Senior L.A. Unified official will head Burbank school district
A senior Los Angeles school district official who is closely associated with that system’s recent successes and failures will be the next leader of the Burbank Unified School District.
Matt Hill, 38, was selected Thursday night on a 4-0 vote by the Board of Education.
Hill’s three-year contract calls for a salary of $241,000 annually. He replaces Jan Britz, who is retiring at the end of the school year. Her base pay is $205,000, with expense allowances worth about $25,000 a year.
Hill has never been a teacher, nor headed a school system, but for six years he was a central figure in the nation’s second-largest district, which made academic gains over that time. As a senior aide to former Supt. John Deasy, Hill was closely associated with the district’s now-abandoned $1.3 billion iPads-for-all program and the flawed rollout of a new online student records system. Deasy resigned under pressure last fall.
“He’s really analyzed those situations thoroughly in his own mind and was able to articulate where and why those failures occurred,” said school board member Larry Applebaum. “He thought about it and learned from it.”
Applebaum said Hill would add business savvy to a school system that already is well stocked with skilled educators. One challenge would be “multiple software systems in business services that don’t talk to each other.”
The district, which has about 15,500 students, also needs to solve its own technology shortcomings and would benefit from Hill’s experience, he said.
Hill declined to be interviewed Friday, saying he was “humbled and honored” by the opportunity.
He received a vote of confidence from current L.A. schools Supt. Ramon C. Cortines, who hired Hill during an earlier stint when Cortines was in charge of L.A. Unified in 2009.
“I brought him on mainly because of his ability to think out of the box,” Cortines said. “There isn’t anything he isn’t willing to try, and ‘no’ was not in his vocabulary. It was always: “We’ll try to find an answer for that.’”
Hill was recommended to Cortines by the Eli and Edythe Broad Foundation. At the time, Hill held a senior position in the Oakland school system, but he had gone through a leadership training program linked to the foundation.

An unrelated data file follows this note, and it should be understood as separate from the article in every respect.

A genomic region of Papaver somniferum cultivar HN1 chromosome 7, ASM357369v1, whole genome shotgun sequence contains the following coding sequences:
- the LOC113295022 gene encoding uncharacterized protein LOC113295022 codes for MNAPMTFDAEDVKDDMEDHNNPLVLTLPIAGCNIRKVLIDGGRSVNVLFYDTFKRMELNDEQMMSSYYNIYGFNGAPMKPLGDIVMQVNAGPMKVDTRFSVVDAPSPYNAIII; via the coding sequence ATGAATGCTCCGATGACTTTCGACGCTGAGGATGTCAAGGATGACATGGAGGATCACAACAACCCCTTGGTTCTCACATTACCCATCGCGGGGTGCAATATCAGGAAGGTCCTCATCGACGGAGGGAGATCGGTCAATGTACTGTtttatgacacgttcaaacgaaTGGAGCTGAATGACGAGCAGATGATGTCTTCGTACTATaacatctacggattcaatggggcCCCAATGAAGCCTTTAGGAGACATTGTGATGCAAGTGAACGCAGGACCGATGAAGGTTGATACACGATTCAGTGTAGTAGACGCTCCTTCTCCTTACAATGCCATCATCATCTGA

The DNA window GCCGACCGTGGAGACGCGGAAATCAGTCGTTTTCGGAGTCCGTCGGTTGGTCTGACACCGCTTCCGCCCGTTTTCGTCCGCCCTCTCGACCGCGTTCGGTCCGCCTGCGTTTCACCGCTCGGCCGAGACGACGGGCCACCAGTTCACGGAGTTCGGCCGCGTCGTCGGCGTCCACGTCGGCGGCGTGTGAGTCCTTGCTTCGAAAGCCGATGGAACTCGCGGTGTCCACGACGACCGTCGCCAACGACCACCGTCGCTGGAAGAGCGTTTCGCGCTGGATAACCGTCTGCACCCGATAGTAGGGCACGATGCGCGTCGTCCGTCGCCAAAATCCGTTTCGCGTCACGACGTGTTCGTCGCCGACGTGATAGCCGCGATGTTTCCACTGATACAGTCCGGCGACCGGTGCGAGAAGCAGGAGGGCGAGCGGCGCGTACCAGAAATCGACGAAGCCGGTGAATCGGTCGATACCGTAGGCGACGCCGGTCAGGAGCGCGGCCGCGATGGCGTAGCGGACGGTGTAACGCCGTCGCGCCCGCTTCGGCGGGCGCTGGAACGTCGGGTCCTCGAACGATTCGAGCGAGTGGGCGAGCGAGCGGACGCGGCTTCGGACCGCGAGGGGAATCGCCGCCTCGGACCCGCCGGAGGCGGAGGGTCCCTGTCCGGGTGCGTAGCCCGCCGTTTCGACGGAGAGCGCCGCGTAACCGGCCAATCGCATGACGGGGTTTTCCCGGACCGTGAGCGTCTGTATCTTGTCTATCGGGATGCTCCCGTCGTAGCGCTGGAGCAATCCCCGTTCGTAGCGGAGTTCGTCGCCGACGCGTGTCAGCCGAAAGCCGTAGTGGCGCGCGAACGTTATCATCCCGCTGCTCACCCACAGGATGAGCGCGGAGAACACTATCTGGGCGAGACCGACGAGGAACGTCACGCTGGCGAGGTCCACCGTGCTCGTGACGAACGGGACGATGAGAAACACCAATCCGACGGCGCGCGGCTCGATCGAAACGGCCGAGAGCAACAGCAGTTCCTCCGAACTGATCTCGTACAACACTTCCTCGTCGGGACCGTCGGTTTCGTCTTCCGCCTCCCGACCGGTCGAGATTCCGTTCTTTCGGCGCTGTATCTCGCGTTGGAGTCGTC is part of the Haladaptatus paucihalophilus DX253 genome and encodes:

Philanthropist Eli Broad has been a major player in political battles with teacher unions over education policy, which, to critics, has made foundation trainees ideologically suspect. Broad also initially paid Hill’s salary at L.A. Unified.
Under Cortines and then Deasy, Hill had wide-ranging duties, taking on such challenges as working through budget cuts and layoffs during the state recession. He also helped manage a controversial process by which outside groups could bid for control of new and low-performing schools operated by the district.
“He has had the opportunity to see all aspects of this district,” Cortines said.
Hill was part of the team in charge during a period of improved graduation rates and test scores. That same team also managed the two technology projects, contributing to the resignations of Deasy and chief of technology Ron Chandler.
Hill was hired near the end of a contentious week. The Burbank Teachers Assn. accused the school board of multiple violations of state open-meeting rules. These included the board’s alleged failure to disclose its selection of Hill as the finalist for the top job. The union is seeking a review by the L.A. county district attorney.
On Tuesday, Hill fielded questions at an emotionally charged community meeting. The union and other critics complained about Hill’s background with the Broad foundation, his role in bringing charter schools to L.A. Unified and his involvement in the iPad program and the student records system.
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